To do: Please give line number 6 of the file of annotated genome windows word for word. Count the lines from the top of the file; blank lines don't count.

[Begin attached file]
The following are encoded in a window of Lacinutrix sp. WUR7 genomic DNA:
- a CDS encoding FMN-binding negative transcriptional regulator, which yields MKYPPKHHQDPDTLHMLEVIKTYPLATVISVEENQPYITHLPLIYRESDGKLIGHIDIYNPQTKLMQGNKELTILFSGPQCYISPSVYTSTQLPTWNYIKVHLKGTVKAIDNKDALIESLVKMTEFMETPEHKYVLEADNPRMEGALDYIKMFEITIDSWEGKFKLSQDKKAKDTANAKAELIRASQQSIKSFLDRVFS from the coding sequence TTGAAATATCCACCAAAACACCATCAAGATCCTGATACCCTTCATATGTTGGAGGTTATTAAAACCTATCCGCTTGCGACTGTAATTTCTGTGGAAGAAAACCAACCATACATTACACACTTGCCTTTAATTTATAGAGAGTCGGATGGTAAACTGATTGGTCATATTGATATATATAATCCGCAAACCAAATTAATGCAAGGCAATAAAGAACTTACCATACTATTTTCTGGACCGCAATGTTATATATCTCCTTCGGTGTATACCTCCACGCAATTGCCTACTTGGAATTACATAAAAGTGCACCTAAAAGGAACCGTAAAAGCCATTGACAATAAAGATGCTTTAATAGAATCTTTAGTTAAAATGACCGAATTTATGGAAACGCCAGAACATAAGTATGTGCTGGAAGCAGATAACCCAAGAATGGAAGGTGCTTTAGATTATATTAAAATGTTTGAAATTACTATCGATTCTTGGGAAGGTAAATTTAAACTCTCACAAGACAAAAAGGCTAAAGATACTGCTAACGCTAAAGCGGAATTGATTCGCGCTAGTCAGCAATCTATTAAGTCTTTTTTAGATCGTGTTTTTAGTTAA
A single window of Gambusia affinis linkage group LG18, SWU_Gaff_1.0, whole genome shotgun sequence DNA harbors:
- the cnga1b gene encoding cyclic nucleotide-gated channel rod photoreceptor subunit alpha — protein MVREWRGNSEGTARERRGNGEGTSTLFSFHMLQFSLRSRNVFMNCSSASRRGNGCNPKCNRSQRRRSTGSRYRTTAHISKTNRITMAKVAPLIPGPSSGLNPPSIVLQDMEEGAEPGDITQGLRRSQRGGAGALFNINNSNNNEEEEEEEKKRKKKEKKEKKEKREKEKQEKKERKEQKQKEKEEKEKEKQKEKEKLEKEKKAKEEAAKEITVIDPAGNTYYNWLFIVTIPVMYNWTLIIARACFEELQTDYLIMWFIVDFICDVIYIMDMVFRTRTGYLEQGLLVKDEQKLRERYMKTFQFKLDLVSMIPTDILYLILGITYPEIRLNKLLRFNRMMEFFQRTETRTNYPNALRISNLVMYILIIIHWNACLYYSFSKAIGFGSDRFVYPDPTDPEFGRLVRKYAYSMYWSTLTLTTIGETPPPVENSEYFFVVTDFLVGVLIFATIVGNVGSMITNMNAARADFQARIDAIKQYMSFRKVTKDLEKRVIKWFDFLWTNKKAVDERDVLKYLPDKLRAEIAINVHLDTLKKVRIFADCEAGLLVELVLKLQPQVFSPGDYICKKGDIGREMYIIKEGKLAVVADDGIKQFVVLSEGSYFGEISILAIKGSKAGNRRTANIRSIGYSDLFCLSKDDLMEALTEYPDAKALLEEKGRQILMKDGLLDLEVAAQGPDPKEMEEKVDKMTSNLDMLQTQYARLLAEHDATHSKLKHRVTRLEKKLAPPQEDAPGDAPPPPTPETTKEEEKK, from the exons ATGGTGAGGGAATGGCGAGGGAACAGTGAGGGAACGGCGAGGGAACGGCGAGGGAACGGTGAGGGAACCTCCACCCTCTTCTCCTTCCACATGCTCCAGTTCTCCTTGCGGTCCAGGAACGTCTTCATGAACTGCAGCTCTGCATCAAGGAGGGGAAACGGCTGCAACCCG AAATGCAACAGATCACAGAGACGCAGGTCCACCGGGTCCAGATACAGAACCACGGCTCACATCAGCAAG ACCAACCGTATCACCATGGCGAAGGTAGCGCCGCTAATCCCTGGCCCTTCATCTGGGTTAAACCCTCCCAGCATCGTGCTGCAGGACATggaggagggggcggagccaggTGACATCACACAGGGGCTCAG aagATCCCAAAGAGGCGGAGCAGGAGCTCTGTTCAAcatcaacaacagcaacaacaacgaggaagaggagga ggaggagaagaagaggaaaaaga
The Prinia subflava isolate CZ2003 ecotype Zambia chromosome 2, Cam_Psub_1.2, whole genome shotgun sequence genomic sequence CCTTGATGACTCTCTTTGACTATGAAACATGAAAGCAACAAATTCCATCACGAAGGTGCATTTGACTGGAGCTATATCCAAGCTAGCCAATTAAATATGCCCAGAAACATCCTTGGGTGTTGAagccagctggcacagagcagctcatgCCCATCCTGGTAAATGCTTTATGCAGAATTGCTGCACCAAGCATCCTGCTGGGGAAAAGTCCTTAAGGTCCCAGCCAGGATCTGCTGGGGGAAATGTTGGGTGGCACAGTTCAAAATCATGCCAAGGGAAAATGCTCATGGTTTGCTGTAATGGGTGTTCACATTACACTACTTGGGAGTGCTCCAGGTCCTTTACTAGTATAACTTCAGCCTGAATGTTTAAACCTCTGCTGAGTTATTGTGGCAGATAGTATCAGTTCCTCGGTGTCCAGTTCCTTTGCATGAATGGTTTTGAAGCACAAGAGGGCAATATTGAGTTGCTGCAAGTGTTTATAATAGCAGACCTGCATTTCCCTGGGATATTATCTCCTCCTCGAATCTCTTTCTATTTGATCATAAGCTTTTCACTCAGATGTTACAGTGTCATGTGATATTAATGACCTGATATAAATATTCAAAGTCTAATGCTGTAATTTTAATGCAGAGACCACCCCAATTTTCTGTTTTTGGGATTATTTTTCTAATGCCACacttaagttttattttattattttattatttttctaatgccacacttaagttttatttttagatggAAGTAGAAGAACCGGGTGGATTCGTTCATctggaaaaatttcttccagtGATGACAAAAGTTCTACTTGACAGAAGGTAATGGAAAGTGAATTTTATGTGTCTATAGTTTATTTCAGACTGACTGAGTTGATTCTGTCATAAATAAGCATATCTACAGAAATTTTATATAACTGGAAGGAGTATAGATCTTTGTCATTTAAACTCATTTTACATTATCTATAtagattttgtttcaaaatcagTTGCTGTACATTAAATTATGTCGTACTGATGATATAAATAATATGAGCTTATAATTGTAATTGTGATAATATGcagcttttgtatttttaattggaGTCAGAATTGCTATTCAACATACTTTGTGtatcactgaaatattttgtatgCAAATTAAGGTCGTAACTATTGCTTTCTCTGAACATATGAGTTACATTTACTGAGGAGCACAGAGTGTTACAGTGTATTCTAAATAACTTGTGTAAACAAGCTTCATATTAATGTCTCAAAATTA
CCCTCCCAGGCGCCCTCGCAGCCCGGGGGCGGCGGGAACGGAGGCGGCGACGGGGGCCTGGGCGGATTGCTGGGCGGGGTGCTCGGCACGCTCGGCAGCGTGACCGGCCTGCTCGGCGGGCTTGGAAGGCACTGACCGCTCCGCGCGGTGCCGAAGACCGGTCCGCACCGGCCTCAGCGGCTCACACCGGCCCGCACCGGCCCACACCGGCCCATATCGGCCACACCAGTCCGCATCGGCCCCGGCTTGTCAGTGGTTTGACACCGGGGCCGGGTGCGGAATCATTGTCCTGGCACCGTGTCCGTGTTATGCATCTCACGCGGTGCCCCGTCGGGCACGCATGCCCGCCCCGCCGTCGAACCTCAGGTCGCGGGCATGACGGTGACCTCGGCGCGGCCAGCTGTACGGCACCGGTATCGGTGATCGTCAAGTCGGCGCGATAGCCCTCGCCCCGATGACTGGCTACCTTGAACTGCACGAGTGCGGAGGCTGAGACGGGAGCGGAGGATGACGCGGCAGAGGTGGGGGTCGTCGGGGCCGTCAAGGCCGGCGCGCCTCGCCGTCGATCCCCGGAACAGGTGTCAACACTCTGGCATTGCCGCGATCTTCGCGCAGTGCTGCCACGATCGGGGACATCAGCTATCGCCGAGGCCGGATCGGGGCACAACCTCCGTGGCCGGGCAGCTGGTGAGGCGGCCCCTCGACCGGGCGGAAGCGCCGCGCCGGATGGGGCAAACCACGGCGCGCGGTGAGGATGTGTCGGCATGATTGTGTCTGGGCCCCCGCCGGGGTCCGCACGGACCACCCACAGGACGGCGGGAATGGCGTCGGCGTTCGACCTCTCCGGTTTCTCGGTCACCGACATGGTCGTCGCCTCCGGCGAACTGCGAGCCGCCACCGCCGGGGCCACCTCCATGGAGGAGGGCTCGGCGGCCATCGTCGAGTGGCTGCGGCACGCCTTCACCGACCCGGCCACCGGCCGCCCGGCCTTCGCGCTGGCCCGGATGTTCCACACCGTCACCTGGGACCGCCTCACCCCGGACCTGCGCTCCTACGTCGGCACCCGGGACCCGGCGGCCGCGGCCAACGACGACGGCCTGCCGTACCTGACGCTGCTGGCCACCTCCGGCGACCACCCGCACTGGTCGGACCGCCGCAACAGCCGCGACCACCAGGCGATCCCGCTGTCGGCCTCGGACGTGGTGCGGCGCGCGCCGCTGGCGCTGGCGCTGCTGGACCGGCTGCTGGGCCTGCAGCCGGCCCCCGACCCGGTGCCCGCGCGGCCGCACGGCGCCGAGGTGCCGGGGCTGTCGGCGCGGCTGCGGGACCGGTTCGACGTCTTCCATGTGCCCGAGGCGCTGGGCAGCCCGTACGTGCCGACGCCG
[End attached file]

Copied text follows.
CCCTCCCAGGCGCCCTCGCAGCCCGGGGGCGGCGGGAACGGAGGCGGCGACGGGGGCCTGGGCGGATTGCTGGGCGGGGTGCTCGGCACGCTCGGCAGCGTGACCGGCCTGCTCGGCGGGCTTGGAAGGCACTGACCGCTCCGCGCGGTGCCGAAGACCGGTCCGCACCGGCCTCAGCGGCTCACACCGGCCCGCACCGGCCCACACCGGCCCATATCGGCCACACCAGTCCGCATCGGCCCCGGCTTGTCAGTGGTTTGACACCGGGGCCGGGTGCGGAATCATTGTCCTGGCACCGTGTCCGTGTTATGCATCTCACGCGGTGCCCCGTCGGGCACGCATGCCCGCCCCGCCGTCGAACCTCAGGTCGCGGGCATGACGGTGACCTCGGCGCGGCCAGCTGTACGGCACCGGTATCGGTGATCGTCAAGTCGGCGCGATAGCCCTCGCCCCGATGACTGGCTACCTTGAACTGCACGAGTGCGGAGGCTGAGACGGGAGCGGAGGATGACGCGGCAGAGGTGGGGGTCGTCGGGGCCGTCAAGGCCGGCGCGCCTCGCCGTCGATCCCCGGAACAGGTGTCAACACTCTGGCATTGCCGCGATCTTCGCGCAGTGCTGCCACGATCGGGGACATCAGCTATCGCCGAGGCCGGATCGGGGCACAACCTCCGTGGCCGGGCAGCTGGTGAGGCGGCCCCTCGACCGGGCGGAAGCGCCGCGCCGGATGGGGCAAACCACGGCGCGCGGTGAGGATGTGTCGGCATGATTGTGTCTGGGCCCCCGCCGGGGTCCGCACGGACCACCCACAGGACGGCGGGAATGGCGTCGGCGTTCGACCTCTCCGGTTTCTCGGTCACCGACATGGTCGTCGCCTCCGGCGAACTGCGAGCCGCCACCGCCGGGGCCACCTCCATGGAGGAGGGCTCGGCGGCCATCGTCGAGTGGCTGCGGCACGCCTTCACCGACCCGGCCACCGGCCGCCCGGCCTTCGCGCTGGCCCGGATGTTCCACACCGTCACCTGGGACCGCCTCACCCCGGACCTGCGCTCCTACGTCGGCACCCGGGACCCGGCGGCCGCGGCCAACGACGACGGCCTGCCGTACCTGACGCTGCTGGCCACCTCCGGCGACCACCCGCACTGGTCGGACCGCCGCAACAGCCGCGACCACCAGGCGATCCCGCTGTCGGCCTCGGACGTGGTGCGGCGCGCGCCGCTGGCGCTGGCGCTGCTGGACCGGCTGCTGGGCCTGCAGCCGGCCCCCGACCCGGTGCCCGCGCGGCCGCACGGCGCCGAGGTGCCGGGGCTGTCGGCGCGGCTGCGGGACCGGTTCGACGTCTTCCATGTGCCCGAGGCGCTGGGCAGCCCGTACGTGCCGACGCCG